At 545, the first and second digital signatures are compared by the API toolkit of the application 10 for a correlation. If there is no correlation, then at 550, the user is directed to a current version of the driver stack 22, but nonetheless insecure data may be accessed as usual. If there is a correlation, then at 555, the serial number is extracted from medium 70 and sent to the application 10 for subsequent delivery of secure data, such as copyrighted content.
 In yet another embodiment, the present invention utilizes additional information with respect to the location of driver stack 22, such as path, attributes, etc. that could be used in the authentication process of FIG. 5. For example, if a standard location is set for driver stack 22 with respect to each type of operating system, this information can be maintained as consistent. As noted, to implement this approach, an environment is defined and maintained for each operating system release in relation to the driver stack 22 of the present invention.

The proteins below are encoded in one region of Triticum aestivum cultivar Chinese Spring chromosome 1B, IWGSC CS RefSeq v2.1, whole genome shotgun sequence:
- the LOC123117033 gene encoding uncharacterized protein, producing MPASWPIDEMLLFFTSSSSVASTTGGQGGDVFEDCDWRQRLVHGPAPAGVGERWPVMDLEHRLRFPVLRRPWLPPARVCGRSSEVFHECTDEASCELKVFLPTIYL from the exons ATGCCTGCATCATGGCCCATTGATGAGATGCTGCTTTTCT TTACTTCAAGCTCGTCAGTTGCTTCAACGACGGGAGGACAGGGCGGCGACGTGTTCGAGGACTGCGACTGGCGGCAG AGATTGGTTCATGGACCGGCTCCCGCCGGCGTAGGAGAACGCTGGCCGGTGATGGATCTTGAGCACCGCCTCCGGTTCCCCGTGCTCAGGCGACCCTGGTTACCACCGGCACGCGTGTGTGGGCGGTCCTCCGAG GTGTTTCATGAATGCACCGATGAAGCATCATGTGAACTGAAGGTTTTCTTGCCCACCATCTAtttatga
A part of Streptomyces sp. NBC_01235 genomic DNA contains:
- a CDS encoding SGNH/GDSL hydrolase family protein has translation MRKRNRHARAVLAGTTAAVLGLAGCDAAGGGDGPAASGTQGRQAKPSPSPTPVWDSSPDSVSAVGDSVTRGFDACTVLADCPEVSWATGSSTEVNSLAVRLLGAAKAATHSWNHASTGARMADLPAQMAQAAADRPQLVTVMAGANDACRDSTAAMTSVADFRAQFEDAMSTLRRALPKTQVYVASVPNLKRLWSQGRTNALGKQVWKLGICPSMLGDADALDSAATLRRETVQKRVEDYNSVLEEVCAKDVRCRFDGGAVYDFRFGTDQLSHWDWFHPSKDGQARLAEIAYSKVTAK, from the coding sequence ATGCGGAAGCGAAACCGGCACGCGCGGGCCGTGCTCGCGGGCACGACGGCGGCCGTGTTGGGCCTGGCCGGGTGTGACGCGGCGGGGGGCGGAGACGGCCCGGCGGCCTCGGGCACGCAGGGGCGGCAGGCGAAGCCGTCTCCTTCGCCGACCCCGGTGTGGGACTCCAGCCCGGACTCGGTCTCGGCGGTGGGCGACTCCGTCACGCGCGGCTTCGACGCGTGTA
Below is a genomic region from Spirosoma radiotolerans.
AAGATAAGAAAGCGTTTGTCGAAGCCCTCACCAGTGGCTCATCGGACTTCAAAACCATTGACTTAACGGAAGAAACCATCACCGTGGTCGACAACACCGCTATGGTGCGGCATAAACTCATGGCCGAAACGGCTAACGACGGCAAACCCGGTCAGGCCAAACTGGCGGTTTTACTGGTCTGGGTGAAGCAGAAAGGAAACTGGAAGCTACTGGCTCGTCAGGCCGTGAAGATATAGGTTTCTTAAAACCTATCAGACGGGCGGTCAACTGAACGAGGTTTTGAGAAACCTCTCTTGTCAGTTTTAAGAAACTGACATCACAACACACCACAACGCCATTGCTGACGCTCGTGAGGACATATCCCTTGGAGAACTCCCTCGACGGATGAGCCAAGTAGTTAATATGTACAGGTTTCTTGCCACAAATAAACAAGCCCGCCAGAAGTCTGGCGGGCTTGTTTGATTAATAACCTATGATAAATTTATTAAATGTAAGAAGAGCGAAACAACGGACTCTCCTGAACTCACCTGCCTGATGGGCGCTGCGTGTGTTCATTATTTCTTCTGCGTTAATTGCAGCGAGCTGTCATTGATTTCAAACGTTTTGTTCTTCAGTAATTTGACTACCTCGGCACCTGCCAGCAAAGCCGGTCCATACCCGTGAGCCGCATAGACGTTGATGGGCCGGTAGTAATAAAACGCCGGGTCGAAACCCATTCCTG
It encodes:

Multiple hash functions are available for the purpose of the execution of public domain hash functions at 410 in FIG. 4 or 540 of FIG. 5. To name a few, division, multiplication, variable string addition, variable string exclusive-or, or double variable string exclusive-or hash function methods may be used. With the division method, a hash value is computed by dividing the key value by the size of the hash table and taking the remainder. With the multiplication method, a hash table size is chosen that is a power of 2. The key is multiplied by a constant, and then the necessary bits are extracted to index into the table. One method uses the fractional part of the product of the key and the golden ratio, or (sqrt(5)−1)/2. The variable string addition method, with e.g., a table size equal to 256 hashes, a variable-length string, wherein each character is added, modulo 256, to a total thereby computing a hash value in the range of 0 to 255. The variable string exclusive-or method, with e.g., a table size equal to 256 is similar to the addition method, but successfully distinguishes similar words and anagrams. To obtain a hash value in the range of 0 to 255, all bytes in the string are processed together according to the exclusive-or- function and each exclusive-or process introduces a random component. The double variable string exclusive-or method with a table size less than or equal to 65536 involves hashing the string twice, such that a hash value is derived for an arbitrary table size up to 65536. The second time the string is hashed, one is added to the first character. Then the two 8-bit hash values are concatenated together to form a 16-bit hash value.